You’ve likely heard all the ruckus going around about Bitcoin. “Bitcoin needs scalability!” – the community cries. So Bitcoin devs answer back with a soft fork or a hard fork solution. Both are a tough pill to swallow, and the community gets to choose.
With all the talks of BIP91, BIP148, BIP141, SegWit2x, what do these Bitcoin Improvement Proposals (BIPs) mean? Is this the best solution? Is this the best way to finding a solution?
Since Bitcoin has no standard, formal structure, or central authority, it must use BIPs. These are documents that either inform or propose new features. The major BIPs that are worth looking at are BIP141, BIP148, BIP91, and BIP9.
BIP9 was co-created with the help of SegWit creator himself, Pieter Wuille. This BIP introduced a very important feature called version bits.
Version bits are a 32-bit field that would help miners or nodes have more power by voting on the future changes of the Bitcoin blockchain. By changing a specific “0” in the version bits field to a “1”, nodes or miners signal support for a protocol that corresponds to the 0.
Each proposed BIP would go through a threshold vote. The threshold was 95% of blocks signaling “1” in a specific version bit. This means that within a difficulty readjustment period, 2016 blocks, if 1916 mined blocks signal “1”, the BIP activates.
BIP9 did this through parallel forks (soft forks). Whereby miners could run different forks of Bitcoin, depending on the protocol they signal support for, but would still mine the same blocks.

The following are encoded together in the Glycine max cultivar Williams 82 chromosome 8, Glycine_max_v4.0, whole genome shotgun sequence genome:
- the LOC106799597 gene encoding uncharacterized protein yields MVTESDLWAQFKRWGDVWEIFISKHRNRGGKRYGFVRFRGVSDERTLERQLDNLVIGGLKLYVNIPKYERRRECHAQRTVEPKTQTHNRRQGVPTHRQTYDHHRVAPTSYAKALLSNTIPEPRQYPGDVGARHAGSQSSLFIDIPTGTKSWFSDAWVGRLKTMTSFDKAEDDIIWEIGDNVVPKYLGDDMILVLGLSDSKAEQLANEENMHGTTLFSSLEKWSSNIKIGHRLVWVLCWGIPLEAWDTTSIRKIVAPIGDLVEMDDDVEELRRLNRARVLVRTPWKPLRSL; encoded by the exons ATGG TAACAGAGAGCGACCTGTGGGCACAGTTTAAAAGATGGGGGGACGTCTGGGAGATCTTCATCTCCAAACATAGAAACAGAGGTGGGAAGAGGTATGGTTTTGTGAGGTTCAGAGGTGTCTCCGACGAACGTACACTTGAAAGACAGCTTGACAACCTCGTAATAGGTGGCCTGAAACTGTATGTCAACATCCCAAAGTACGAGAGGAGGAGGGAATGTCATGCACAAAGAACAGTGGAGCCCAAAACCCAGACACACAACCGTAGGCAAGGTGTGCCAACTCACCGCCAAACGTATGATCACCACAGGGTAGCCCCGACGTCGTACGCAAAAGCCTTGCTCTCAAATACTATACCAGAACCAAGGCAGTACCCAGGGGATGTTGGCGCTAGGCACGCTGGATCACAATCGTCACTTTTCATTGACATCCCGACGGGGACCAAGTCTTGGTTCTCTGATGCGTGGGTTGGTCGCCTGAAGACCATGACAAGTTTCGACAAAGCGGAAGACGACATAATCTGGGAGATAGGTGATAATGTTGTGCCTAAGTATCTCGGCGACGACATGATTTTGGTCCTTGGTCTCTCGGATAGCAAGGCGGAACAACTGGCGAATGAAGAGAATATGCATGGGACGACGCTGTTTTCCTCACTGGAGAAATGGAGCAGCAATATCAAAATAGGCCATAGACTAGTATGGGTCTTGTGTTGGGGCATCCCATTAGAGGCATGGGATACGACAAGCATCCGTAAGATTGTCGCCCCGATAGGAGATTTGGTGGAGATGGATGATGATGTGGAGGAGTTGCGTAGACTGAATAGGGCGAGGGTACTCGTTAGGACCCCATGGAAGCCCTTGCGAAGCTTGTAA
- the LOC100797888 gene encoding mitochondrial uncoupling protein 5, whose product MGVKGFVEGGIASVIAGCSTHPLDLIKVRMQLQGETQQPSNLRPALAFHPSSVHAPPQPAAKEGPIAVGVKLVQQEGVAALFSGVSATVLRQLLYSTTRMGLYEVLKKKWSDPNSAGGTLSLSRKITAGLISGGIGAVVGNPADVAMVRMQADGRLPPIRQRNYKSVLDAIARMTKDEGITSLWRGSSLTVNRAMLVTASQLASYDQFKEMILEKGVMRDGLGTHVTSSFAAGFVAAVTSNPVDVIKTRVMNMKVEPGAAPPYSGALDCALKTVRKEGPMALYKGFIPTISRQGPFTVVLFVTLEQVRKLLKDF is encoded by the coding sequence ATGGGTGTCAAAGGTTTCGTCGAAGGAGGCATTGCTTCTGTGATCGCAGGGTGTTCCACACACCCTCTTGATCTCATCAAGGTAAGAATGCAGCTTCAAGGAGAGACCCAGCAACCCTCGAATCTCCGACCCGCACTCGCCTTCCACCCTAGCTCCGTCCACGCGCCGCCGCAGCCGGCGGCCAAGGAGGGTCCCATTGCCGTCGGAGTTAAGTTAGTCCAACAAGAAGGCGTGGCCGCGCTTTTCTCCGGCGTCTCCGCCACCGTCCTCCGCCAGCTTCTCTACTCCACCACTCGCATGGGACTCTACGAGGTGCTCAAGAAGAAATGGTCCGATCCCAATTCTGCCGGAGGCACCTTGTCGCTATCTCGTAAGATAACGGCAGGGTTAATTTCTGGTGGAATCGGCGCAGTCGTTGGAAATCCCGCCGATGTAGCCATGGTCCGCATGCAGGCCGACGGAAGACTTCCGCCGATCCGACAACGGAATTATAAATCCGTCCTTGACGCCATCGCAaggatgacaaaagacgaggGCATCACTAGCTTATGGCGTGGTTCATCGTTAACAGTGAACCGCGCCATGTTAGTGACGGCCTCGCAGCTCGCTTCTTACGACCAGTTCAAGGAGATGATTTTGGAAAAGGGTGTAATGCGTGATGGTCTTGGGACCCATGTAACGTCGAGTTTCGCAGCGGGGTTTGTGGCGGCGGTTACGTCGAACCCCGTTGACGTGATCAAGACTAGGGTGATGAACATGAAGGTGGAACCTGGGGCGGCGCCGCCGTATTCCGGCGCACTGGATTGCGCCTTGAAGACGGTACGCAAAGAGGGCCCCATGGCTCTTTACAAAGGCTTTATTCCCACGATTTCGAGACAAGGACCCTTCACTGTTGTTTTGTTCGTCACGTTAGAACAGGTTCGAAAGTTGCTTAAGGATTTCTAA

The original proposal of SegWit was two years ago. It made a strong argument against the inefficiency of signature data in transactions but went under the radar because the need for scaling wasn’t as demanded as it is now. The protocol failed to pass the threshold until very recently.
According to Pieter Wuille, signature data accounts for 65% of the transaction size. This was the first red flag in Bitcoin’s scalability roadmap. The protocol saved space by removing signature data from the beginning of a transaction, summing all the mini transactions into a single one, and only then adding the signature hash
It also opens the door for a new type of transaction: micro transactions.
The dreaded BIP148. This proposal is a User Activated Soft Fork (UASF) that shook the Bitcoin community altogether, installing a mandatory activation of SegWit through node votes.
The proposal caused a lot of turmoil because it gave a clear message: Bitcoin needs improvement, whether part of the community likes it or not. It stated that nodes or miners that do not signal for SegWit will fork into a separate chain and their blocks – orphaned.
Although BIP148 caused havoc in the crypto community, SegWit still failed to pass any significant threshold. Fearing that the implementation was backtracking, Bitcoin introduced BIP91.
The proposal lowered the threshold from 95% to 80%. Also, by being a Miner Activated Soft Fork (MASF) it meant that the vote was on the miners, not on the nodes.
There is a catch though, BIP91 also reduces the period when the votes are valid. SegWit has a full readjustment period of 2016 blocks for miners to signal support. BIP91 lowered it to 336 blocks and 80%. Hence, if 80% of 336 blocks signal “1” on bit 4 of the version bits field, BIP91 would activate and SegWit would activate.
This also means that three months later miners would get to choose on implementing SegWit2x – joining the 2 MB block size blockchain.
As you can see, if BIP91 locks in then there won’t be a BIP148, since BIP148 is there more-or-less as a failsafe. The two lead to almost the same thing.